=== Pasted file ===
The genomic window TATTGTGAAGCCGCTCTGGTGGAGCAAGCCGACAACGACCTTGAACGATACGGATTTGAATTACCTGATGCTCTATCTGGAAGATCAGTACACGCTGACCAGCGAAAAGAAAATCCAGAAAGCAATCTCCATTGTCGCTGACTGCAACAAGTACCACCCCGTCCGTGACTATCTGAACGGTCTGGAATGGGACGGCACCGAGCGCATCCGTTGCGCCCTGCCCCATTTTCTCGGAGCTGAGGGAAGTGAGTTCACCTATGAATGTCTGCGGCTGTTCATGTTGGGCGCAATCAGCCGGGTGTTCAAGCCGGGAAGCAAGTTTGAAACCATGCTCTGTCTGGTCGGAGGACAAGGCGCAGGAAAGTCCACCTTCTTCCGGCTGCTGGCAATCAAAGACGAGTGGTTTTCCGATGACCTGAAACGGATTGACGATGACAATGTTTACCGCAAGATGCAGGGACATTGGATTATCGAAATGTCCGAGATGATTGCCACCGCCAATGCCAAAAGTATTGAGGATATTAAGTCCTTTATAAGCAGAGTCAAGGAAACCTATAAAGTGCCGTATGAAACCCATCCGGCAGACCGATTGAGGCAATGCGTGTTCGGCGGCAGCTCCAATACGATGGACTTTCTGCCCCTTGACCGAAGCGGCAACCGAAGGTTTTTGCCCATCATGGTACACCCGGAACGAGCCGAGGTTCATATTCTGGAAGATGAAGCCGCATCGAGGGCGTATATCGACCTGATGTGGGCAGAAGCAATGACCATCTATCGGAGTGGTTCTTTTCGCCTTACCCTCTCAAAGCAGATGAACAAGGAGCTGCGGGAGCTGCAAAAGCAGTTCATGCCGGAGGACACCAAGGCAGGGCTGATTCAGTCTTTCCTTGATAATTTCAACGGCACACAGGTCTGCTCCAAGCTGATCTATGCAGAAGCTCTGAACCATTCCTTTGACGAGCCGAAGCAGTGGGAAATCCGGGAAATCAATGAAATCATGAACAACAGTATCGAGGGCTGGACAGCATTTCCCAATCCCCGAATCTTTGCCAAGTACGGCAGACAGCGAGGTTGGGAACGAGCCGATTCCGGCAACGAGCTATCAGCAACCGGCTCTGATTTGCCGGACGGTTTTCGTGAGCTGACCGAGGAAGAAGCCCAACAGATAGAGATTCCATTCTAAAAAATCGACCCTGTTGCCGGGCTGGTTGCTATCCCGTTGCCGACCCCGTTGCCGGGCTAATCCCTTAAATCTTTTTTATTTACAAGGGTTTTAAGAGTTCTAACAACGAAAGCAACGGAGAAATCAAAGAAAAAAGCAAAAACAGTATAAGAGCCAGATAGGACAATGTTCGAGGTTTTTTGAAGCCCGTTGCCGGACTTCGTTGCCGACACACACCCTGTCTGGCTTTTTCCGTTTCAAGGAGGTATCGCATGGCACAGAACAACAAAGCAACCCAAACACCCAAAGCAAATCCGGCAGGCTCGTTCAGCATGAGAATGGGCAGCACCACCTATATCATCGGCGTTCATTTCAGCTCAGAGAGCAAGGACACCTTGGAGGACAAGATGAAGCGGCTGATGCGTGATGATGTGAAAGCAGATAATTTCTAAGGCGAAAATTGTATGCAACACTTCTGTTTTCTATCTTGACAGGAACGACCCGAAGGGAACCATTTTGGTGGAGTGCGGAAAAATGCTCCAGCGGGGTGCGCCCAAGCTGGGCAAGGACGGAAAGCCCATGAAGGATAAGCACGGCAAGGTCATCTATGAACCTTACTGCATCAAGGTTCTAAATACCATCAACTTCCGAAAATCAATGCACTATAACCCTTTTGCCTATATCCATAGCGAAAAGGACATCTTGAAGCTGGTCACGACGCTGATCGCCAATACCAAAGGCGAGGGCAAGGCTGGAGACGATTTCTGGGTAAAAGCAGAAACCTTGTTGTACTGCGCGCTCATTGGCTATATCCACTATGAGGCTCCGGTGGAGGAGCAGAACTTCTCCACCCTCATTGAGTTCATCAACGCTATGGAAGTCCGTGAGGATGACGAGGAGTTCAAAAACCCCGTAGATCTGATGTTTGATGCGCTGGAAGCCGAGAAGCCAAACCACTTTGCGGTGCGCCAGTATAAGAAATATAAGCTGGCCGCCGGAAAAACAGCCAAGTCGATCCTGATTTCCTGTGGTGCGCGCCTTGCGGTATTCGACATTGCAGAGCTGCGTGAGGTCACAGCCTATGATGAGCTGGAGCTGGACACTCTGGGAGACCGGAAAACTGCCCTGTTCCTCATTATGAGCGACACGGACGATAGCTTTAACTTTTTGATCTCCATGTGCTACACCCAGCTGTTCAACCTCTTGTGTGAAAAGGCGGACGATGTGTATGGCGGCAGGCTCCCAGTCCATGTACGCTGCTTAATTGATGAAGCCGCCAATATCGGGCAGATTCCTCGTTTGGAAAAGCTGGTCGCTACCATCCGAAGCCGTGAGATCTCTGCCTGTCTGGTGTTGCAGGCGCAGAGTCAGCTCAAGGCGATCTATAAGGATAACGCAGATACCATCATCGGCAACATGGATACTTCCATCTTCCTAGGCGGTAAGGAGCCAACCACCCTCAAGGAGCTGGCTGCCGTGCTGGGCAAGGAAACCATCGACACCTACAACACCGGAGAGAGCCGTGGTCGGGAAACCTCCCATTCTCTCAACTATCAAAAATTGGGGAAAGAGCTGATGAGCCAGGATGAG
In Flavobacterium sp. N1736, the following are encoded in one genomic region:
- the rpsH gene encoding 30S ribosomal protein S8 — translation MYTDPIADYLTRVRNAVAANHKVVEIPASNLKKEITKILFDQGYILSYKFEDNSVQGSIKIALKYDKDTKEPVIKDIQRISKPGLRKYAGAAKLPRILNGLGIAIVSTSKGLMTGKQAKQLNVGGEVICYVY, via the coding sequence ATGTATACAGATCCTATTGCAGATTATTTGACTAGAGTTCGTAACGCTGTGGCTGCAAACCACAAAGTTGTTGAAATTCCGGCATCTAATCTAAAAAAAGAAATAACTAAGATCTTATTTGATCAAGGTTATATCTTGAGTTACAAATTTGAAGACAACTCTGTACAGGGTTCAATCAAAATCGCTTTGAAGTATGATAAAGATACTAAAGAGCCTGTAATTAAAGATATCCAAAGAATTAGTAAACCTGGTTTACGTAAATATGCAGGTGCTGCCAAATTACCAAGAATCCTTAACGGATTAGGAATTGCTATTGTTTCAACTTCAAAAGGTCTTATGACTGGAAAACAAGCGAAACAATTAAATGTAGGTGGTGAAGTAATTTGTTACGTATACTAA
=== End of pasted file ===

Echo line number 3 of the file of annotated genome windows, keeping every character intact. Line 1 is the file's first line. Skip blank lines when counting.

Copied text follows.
- the rpsH gene encoding 30S ribosomal protein S8 — translation MYTDPIADYLTRVRNAVAANHKVVEIPASNLKKEITKILFDQGYILSYKFEDNSVQGSIKIALKYDKDTKEPVIKDIQRISKPGLRKYAGAAKLPRILNGLGIAIVSTSKGLMTGKQAKQLNVGGEVICYVY, via the coding sequence ATGTATACAGATCCTATTGCAGATTATTTGACTAGAGTTCGTAACGCTGTGGCTGCAAACCACAAAGTTGTTGAAATTCCGGCATCTAATCTAAAAAAAGAAATAACTAAGATCTTATTTGATCAAGGTTATATCTTGAGTTACAAATTTGAAGACAACTCTGTACAGGGTTCAATCAAAATCGCTTTGAAGTATGATAAAGATACTAAAGAGCCTGTAATTAAAGATATCCAAAGAATTAGTAAACCTGGTTTACGTAAATATGCAGGTGCTGCCAAATTACCAAGAATCCTTAACGGATTAGGAATTGCTATTGTTTCAACTTCAAAAGGTCTTATGACTGGAAAACAAGCGAAACAATTAAATGTAGGTGGTGAAGTAATTTGTTACGTATACTAA